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I Don't Have to Show You No Stinking Badges!
Transcript of I Don't Have to Show You No Stinking Badges!
Known as The Founder of Modern Theatre and Film
Born to migrant farm workersworked in the fields for most of his early life
Went to San Jose State College and wrote and staged his first play “The Shrunken head of Pancho Villa” in 1964
Joined the United Farm Workers and did some improvisational theatre with union actors
This lead him to form El Teatro Campensino
helped him produce most of his later plays
Wrote his play “Zoot Suit” in 1981 to show the world his account of racism (helped springboard his career to film directing)
Directed “La Bamba” -1987- about Chicano singer Richie Valens and launched many screen careers in this way An Obie in 1968 Los Angeles
Drama Critics awards in 1969, 1972, and 1978
Emmy in 1973
San Francisco Bay Critics Circle awarded him Best Musical in 1983
Also honored that same year by President Reagan's Committee on Arts and Humanities
He has received honorary doctorates from Columbia College, San Jose State University, and the California Institute of the Arts. Explaining Chícanos and minorities to a majority audience, while still focusing intensely on the Chicano experience.
Unafraid of ambivalence and contradictions.
Consideration of the Chicano Middle Class. He uses this play to focus on this area of life that is personal to him as a child of migrant farm workers and as a kid of past worker himself, whereas in his other plays such as “Zoot Suit,” he has opted to tell the story of other minority groups. Buddy is asleep on the couch, while The Treasure of Sierra Madre is on the TV.
The Director calls out “Lights, Video, Action!”. A line from the movie is heard:
“Badges? We don’t have no badges. I don’t have to show you any stinkin’ badges!”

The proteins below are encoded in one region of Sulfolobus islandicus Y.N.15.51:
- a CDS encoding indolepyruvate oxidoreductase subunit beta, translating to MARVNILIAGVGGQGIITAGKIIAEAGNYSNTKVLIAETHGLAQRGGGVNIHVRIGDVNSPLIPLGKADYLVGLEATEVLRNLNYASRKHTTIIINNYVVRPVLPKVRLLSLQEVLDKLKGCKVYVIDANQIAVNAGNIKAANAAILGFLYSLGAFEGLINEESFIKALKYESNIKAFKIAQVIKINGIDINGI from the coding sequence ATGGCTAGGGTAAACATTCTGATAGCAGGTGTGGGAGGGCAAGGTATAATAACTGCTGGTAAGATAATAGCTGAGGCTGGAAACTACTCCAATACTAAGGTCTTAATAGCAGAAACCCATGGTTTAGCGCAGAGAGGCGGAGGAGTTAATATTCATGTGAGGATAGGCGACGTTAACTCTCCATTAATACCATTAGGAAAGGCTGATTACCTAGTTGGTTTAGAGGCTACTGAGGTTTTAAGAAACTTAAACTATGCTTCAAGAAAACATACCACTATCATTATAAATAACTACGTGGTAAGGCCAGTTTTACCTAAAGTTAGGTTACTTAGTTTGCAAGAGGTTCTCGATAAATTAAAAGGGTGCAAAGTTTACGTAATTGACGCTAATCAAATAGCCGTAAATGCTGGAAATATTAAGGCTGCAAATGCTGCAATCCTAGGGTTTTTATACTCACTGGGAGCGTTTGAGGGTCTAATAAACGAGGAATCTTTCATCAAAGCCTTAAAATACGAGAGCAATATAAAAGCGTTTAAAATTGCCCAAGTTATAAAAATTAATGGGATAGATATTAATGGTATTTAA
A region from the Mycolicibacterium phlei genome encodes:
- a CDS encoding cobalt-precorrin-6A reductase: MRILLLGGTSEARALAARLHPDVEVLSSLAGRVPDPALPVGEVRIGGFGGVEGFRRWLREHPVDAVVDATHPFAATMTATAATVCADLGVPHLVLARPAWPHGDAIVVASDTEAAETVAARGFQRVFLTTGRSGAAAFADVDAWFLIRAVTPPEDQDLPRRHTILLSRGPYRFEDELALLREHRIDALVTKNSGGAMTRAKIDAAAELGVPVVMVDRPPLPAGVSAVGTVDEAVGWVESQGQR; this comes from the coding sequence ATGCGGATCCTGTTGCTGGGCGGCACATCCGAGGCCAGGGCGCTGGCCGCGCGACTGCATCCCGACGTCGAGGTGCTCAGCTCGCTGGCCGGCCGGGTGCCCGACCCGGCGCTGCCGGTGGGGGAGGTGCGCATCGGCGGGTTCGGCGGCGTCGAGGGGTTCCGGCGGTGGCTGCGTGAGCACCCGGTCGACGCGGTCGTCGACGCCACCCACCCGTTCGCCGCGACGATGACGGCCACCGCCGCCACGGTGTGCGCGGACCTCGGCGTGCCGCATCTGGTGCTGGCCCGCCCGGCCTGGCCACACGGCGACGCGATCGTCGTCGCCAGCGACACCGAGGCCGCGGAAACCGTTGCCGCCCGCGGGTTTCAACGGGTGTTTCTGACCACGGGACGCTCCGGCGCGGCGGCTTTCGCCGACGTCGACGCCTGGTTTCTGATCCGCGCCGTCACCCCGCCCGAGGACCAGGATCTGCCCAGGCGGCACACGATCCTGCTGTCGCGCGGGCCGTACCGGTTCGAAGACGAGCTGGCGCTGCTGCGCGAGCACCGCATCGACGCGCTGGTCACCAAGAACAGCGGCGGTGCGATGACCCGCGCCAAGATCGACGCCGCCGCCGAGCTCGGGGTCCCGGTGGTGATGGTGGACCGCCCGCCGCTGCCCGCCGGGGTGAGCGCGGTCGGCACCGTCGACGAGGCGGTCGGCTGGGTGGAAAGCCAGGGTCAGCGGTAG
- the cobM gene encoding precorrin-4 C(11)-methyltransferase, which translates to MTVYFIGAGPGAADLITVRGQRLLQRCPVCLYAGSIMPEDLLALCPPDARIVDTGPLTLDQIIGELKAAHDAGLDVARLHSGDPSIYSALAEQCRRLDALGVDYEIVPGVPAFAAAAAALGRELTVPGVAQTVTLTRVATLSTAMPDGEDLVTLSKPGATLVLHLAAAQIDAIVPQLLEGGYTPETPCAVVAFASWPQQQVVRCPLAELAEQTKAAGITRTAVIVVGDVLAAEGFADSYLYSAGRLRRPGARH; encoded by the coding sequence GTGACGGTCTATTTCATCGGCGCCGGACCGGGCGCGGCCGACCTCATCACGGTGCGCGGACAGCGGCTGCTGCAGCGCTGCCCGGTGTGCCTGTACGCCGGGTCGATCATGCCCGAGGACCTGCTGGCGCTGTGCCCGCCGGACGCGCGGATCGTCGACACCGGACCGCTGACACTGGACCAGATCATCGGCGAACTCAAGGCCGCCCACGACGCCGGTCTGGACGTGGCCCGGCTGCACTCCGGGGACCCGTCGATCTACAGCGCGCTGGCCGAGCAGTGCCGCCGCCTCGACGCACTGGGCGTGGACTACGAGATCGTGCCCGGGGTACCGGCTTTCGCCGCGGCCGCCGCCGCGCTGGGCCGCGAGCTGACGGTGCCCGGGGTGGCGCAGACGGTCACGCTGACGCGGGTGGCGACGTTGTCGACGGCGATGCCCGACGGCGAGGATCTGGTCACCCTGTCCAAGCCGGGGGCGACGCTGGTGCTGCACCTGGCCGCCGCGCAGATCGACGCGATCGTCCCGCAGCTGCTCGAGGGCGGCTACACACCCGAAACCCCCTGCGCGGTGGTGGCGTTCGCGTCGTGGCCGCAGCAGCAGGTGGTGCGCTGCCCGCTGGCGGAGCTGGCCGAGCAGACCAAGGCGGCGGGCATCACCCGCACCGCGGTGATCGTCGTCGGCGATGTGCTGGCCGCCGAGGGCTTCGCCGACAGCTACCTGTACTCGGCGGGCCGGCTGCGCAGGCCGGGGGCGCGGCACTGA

Sonny appears briefly in a mist, dressed as a director. Early evening in the living room of the Villa familySonny enters with a portable cassette recorder and launches into a monologue where he has a conversation with himself about how he’s “daddy’s little chicken” and how he’s drowning in his own biological soup.
Anita enters and Sonny and Anita talk about themselves and families while expressing their sexual desires.
Anita runs upstairs for a shower and Sonny goes into another monologue about how there’s an ocean inside of him and a Moby Dick.
Connie and Buddy return. Connie is peeved because they didn’t use her scene today. They talk about how they should go to the LALA (L.A. Latino Actors) banquet tonight.
Sonny, Connie, and Buddy reunite and Sonny tells them he quit Harvard and wants to become a star.
Anita comes down and they all talk. Two hours later, the family is shooting a movie while Anita watches.
Sonny becomes controlling and demanding.
Anita talks about her past and how she got into dancing.
Betty calls and tells them that the casting director is looking for them, so Connie and Buddy leave right away.
Sonny then has another monologue where he needs to go “OUT INTO REALITY”, takes a gun, and exits. Anita dancing in the living room and Sonny comes in with a fast food bag.
Sonny robbed a fast food restaurant.
The cops and news reporters come and surround the house.
Buddy and Connie come home.
They are allowed to go in and talk to him. They offer him a role as an extra and Sonny blows up.
Sonny talks about how he saw his perfect roommate committed suicide.
Sonny holds the gun up to his head and the stage goes black as he is about to pull the trigger. The play explores the search for an authentic Chicano identity against the limiting racial stereotypes and restricted possibilities given to Mexican Americans in the United States during 1980’s.
Sonny’s parents have made careers playing stereotyped nonspeaking parts as maids, gardeners, bandits, and prostitutes. Their silent roles signify their powerlessness, their marginalized stature in Hollywood, and the invisibility of Chicanos generally.
The characters’ names—Buddy, Connie, and Sonny Villa—suggest a divided identity.